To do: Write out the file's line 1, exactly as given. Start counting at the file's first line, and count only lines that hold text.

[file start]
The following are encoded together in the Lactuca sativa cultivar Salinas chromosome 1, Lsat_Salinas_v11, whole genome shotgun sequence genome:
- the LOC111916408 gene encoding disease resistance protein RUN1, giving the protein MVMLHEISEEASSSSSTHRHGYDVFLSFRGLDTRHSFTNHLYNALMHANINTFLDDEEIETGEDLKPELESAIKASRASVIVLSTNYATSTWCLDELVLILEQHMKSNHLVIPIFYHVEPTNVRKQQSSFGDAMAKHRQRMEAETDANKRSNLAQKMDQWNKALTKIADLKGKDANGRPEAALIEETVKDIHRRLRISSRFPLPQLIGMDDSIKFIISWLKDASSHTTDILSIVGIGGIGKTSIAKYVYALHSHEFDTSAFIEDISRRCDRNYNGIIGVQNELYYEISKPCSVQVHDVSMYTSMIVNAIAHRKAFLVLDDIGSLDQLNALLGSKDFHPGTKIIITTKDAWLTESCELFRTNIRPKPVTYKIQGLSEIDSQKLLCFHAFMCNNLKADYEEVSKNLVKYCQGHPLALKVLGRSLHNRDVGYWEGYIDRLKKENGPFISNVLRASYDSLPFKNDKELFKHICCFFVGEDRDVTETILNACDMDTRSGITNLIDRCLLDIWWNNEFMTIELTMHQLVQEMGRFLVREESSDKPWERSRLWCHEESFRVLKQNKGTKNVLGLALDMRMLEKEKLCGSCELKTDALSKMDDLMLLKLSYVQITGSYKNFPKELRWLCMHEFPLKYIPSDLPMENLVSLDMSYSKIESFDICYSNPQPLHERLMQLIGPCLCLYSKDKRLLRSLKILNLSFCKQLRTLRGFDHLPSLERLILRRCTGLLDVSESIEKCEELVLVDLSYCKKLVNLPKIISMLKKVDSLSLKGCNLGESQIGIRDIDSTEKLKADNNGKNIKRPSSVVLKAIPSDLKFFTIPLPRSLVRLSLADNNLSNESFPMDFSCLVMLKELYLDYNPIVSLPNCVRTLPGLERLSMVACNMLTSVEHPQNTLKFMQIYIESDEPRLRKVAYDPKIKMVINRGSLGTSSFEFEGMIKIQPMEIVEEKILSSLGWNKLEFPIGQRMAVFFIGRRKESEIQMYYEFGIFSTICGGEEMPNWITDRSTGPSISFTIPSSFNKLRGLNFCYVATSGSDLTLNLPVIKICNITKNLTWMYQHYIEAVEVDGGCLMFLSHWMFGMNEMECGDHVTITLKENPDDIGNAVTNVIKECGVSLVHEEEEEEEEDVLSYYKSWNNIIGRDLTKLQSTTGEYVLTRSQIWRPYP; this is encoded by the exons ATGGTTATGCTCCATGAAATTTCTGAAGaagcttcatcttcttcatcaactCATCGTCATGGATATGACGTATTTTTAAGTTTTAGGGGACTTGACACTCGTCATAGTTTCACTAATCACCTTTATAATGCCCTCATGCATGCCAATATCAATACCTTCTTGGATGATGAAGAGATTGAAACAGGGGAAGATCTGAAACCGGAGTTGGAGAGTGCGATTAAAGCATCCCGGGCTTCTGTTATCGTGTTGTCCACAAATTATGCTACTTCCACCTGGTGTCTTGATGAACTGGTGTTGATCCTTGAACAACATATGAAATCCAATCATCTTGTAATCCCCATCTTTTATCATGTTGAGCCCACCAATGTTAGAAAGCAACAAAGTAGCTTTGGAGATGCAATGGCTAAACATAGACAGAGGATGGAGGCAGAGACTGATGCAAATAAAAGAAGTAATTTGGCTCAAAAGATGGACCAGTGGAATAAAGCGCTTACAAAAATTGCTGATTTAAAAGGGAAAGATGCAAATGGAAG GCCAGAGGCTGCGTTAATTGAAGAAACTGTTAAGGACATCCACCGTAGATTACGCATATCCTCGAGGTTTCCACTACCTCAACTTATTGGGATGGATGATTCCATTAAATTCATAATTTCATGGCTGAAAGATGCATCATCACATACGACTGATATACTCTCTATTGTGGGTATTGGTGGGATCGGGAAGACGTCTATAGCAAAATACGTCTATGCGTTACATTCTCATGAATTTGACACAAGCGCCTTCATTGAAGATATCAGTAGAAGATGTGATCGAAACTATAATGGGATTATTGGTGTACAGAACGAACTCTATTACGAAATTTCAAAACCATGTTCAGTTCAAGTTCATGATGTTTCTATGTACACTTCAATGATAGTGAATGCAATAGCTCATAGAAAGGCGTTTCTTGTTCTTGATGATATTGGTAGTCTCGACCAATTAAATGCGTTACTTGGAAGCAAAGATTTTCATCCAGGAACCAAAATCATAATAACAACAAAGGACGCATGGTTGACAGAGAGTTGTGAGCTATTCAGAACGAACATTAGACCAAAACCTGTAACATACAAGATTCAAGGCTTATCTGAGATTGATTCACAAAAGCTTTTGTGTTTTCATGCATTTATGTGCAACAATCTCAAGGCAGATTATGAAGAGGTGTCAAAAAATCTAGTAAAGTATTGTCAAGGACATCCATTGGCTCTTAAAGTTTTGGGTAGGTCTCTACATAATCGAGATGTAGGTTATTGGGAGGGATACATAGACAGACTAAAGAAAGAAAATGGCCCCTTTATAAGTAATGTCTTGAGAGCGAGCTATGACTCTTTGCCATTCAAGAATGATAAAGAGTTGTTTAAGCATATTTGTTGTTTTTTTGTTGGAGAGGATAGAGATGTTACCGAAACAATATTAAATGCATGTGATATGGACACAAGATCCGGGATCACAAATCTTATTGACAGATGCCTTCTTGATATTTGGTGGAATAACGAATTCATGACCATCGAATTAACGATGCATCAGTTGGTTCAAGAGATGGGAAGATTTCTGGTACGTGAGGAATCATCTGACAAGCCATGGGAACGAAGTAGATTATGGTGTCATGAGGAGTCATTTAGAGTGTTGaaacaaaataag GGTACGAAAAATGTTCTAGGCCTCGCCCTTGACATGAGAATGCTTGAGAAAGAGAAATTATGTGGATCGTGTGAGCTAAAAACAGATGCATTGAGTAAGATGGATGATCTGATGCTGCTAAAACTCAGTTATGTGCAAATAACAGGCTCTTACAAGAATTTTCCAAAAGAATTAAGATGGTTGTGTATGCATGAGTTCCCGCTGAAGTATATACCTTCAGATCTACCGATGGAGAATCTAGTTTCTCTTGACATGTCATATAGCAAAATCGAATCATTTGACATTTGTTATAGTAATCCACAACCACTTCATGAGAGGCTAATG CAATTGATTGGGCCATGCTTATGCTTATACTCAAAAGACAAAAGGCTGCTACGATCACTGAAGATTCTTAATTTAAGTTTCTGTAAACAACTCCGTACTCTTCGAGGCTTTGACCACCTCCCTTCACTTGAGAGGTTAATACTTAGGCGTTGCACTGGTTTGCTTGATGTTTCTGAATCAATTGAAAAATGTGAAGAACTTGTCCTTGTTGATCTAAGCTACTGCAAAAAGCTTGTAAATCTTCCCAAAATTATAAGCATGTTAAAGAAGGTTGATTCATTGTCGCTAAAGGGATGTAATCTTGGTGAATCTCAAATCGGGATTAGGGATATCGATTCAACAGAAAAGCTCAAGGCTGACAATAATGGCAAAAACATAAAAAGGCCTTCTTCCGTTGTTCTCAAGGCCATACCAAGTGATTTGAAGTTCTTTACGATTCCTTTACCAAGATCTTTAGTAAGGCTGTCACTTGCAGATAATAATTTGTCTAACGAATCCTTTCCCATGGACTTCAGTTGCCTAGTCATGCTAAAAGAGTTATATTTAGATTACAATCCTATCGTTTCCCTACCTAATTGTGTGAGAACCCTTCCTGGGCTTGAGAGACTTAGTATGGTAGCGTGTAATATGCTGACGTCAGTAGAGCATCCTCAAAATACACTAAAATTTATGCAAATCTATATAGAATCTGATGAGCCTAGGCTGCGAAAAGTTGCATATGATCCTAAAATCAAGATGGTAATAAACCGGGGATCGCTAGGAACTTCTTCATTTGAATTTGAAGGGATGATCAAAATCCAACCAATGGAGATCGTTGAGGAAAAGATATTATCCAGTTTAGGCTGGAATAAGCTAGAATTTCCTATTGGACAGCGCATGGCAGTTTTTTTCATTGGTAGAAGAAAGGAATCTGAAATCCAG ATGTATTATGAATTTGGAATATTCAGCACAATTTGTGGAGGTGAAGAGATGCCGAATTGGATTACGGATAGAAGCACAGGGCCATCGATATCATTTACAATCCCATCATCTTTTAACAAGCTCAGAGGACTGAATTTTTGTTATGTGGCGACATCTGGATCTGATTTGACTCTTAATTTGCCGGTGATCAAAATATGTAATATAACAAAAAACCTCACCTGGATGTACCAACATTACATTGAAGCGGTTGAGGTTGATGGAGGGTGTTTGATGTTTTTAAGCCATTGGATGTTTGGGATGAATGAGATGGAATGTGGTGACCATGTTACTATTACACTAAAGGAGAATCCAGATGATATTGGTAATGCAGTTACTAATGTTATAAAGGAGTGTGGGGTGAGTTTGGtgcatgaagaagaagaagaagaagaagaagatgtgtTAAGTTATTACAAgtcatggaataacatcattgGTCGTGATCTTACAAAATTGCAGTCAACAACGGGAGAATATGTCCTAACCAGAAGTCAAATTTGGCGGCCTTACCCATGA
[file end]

The following are encoded together in the Lactuca sativa cultivar Salinas chromosome 1, Lsat_Salinas_v11, whole genome shotgun sequence genome: